Ocean Springs, Mississippi

First Impressions

Sermon on Luke 4:14-21

It’s important to make a good first impression, right?

So they say you’ve got about seven seconds to make a good mark. Seven seconds and these assumptions about a person begin to sink in. And, you know, it may be even less than that now.

You see, talk to anybody who’s in the dating market these days, and they’ll tell you all about those dating apps on their phone. Seemingly endless potential dates, maybe THE ONE, and all you’ve got to do is swipe right or left. Left if you like them, right if you want to see another. So think about that for a moment, you’ve got maybe a split second to make an impression based on a photo of yourself. And really, what’s the incentive to swipe left and say yes, when you never know who might be waiting for you if you say NEXT and swipe right.

First impressions, then, matter a whole lot. It could make all the difference in the world.

So today, we see Jesus trying to make a first impression. This is a turning point in the Gospel of Luke. This is early on. Jesus has just returned from his exile in the wilderness and he’s ready to start his full-blown ministry. So this moment is the inauguration, the kick-off of everything that he’s going to do.

He goes into the synagogue to teach. And he pulls out one of the scrolls to read. It’s the scroll from Isaiah. And he unrolls it, and finds the passage that he wants to use:

“The Spirit of the Lord is upon me, because he has anointed me to bring good news to the poor. He has sent me to proclaim release to the captives and recovery of sight to the blind, to let the oppressed go free, to proclaim the year of the Lord’s favor.”

He rolls up the scroll and hands it back to the attendant. He takes his seat. All eyes are on him. All want to know what he’s got to say. And Jesus speaks:

“Today this scripture has been fulfilled in your hearing.”

That is a mighty short sermon. What kind of impression did it make? Well, you’ll hear more about it next Sunday, but let’s just say the crowd wasn’t so fond of it and they tried to throw him off a cliff. Maybe not the best impression then.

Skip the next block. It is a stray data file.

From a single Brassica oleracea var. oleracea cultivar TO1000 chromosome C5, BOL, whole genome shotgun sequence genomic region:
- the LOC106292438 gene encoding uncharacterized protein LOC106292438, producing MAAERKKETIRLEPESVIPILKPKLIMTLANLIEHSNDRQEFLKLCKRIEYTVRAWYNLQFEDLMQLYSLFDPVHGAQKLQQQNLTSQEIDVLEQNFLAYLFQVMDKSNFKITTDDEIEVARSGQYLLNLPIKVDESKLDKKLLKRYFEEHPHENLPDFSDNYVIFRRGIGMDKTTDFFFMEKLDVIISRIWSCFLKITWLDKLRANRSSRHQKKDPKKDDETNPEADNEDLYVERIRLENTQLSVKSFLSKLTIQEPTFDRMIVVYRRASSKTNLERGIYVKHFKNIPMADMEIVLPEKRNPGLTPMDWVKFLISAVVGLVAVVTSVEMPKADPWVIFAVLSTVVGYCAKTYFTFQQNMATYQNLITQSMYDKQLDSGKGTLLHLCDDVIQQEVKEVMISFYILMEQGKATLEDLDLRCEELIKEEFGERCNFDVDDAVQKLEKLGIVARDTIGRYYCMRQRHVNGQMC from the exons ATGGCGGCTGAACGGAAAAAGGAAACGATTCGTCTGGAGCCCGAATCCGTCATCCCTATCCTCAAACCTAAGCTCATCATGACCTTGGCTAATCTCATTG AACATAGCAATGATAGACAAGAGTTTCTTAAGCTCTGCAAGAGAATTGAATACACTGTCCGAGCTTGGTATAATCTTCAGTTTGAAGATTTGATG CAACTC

But here’s the thing. Jesus knew what he was doing. This wasn’t just some random verse, like he would just open up the book and start reading wherever his finger lands. No, think about it this way, there were dozens of scroll he could have chosen from. Endless possibilities. He picked that scroll for a reason. What is it then?

Well, I think the key word here is “good news.” Good news to the poor. The captives. The blind. The oppressed. It’s the “least of these” that Jesus is singling out here. And more importantly, he is declaring the Year of the Lord’s favor.

That is the Jubilee year, this ancient Hebrew tradition where once every 49 years, everyone’s debts were forgiven, everyone’s property returned, everything is restored and made whole. Wouldn’t that be nice?

This is a swipe to the left. This is a big swipe to the left. This is God saying, all you people out there who are suffering, who are hopeless, who have nothing else… I see you and I have good news for you.

Now, if it’s good news for the poor, does it mean bad news for the not-poor. Is this a zero sum game where the slices of the pie get lesser and lesser?

But as we see Jesus’ ministry unfold, we see that the good news is not just for a select few, it is for everyone. It does call us to sacrifice. It does call us to give certain things up. But in doing that, we are released from whatever holds us captive.

This isn’t going to be on some distant day either. We don’t have to wait around to see it. “Today, the scriptures are fulfilled.” Today. This is a very important word in the Gospel of Luke. Today.

Today the kingdom has come. As Jesus says on the cross to the thief, “Today, you will be with me in paradise. Today.

Jesus is not lecturing, he’s not hedging his bets that this might happen sometime soon. No, he’s declaring emancipation, he’s declaring amnesty, he’s declaring freedom for all.

Freedom from sin, freedom from whatever oppresses us and holds us captive, freedom from the grave.

And so, the question then becomes, how do we act when we are set free? How do we act when it’s happening today? No first impressions, now waiting, now.

It can be too challenging. Too much to handle. Because our human nature doesn’t always want to extend God’s love unconditionally. Try as we might sometimes, it’s tempting to fall back into old habits. But part of that good news is that today is always today. There is always a second chance. For God, it is never too late. Every year is a Jubilee year.

And so, we might say, “The spirit of the Lord is upon us. The Lord has anointed us to bring good news to the poor. The Lord has sent us to proclaim release to the captives and recovery of sight to the blind, to let the oppressed go free, to proclaim the year of the Lord’s favor.” Not tomorrow, but today.

So, whatever impression we make, I hope it can reflect that central call. Jesus thought it was important enough to make it the central statement, almost like a mission statement. And I hope that the same can be true for us.